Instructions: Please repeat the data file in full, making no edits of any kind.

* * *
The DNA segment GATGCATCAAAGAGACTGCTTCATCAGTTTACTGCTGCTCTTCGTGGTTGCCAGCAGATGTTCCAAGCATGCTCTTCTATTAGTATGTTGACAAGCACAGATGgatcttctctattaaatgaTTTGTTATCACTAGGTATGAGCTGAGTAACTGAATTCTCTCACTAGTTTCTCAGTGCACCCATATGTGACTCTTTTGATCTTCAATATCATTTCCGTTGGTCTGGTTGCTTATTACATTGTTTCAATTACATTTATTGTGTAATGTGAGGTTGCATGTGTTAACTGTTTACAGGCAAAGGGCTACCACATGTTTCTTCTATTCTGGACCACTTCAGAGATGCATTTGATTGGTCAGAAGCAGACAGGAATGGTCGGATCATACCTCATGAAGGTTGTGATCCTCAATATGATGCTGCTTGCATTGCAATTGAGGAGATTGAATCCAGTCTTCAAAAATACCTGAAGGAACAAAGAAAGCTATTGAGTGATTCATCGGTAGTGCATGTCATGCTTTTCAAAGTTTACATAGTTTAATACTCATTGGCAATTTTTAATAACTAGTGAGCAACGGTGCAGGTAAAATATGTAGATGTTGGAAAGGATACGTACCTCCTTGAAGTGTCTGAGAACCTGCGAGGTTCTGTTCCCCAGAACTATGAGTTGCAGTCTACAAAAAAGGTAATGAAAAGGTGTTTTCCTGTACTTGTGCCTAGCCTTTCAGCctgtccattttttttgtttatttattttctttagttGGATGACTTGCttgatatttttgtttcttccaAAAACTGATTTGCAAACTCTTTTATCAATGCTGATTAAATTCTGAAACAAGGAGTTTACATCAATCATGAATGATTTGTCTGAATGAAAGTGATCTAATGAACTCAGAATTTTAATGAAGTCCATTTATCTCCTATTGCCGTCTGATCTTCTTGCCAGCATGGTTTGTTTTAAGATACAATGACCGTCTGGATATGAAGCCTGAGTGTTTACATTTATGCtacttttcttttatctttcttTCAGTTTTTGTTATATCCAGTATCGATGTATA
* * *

The DNA segment GATGCATCAAAGAGACTGCTTCATCAGTTTACTGCTGCTCTTCGTGGTTGCCAGCAGATGTTCCAAGCATGCTCTTCTATTAGTATGTTGACAAGCACAGATGgatcttctctattaaatgaTTTGTTATCACTAGGTATGAGCTGAGTAACTGAATTCTCTCACTAGTTTCTCAGTGCACCCATATGTGACTCTTTTGATCTTCAATATCATTTCCGTTGGTCTGGTTGCTTATTACATTGTTTCAATTACATTTATTGTGTAATGTGAGGTTGCATGTGTTAACTGTTTACAGGCAAAGGGCTACCACATGTTTCTTCTATTCTGGACCACTTCAGAGATGCATTTGATTGGTCAGAAGCAGACAGGAATGGTCGGATCATACCTCATGAAGGTTGTGATCCTCAATATGATGCTGCTTGCATTGCAATTGAGGAGATTGAATCCAGTCTTCAAAAATACCTGAAGGAACAAAGAAAGCTATTGAGTGATTCATCGGTAGTGCATGTCATGCTTTTCAAAGTTTACATAGTTTAATACTCATTGGCAATTTTTAATAACTAGTGAGCAACGGTGCAGGTAAAATATGTAGATGTTGGAAAGGATACGTACCTCCTTGAAGTGTCTGAGAACCTGCGAGGTTCTGTTCCCCAGAACTATGAGTTGCAGTCTACAAAAAAGGTAATGAAAAGGTGTTTTCCTGTACTTGTGCCTAGCCTTTCAGCctgtccattttttttgtttatttattttctttagttGGATGACTTGCttgatatttttgtttcttccaAAAACTGATTTGCAAACTCTTTTATCAATGCTGATTAAATTCTGAAACAAGGAGTTTACATCAATCATGAATGATTTGTCTGAATGAAAGTGATCTAATGAACTCAGAATTTTAATGAAGTCCATTTATCTCCTATTGCCGTCTGATCTTCTTGCCAGCATGGTTTGTTTTAAGATACAATGACCGTCTGGATATGAAGCCTGAGTGTTTACATTTATGCtacttttcttttatctttcttTCAGTTTTTGTTATATCCAGTATCGATGTATA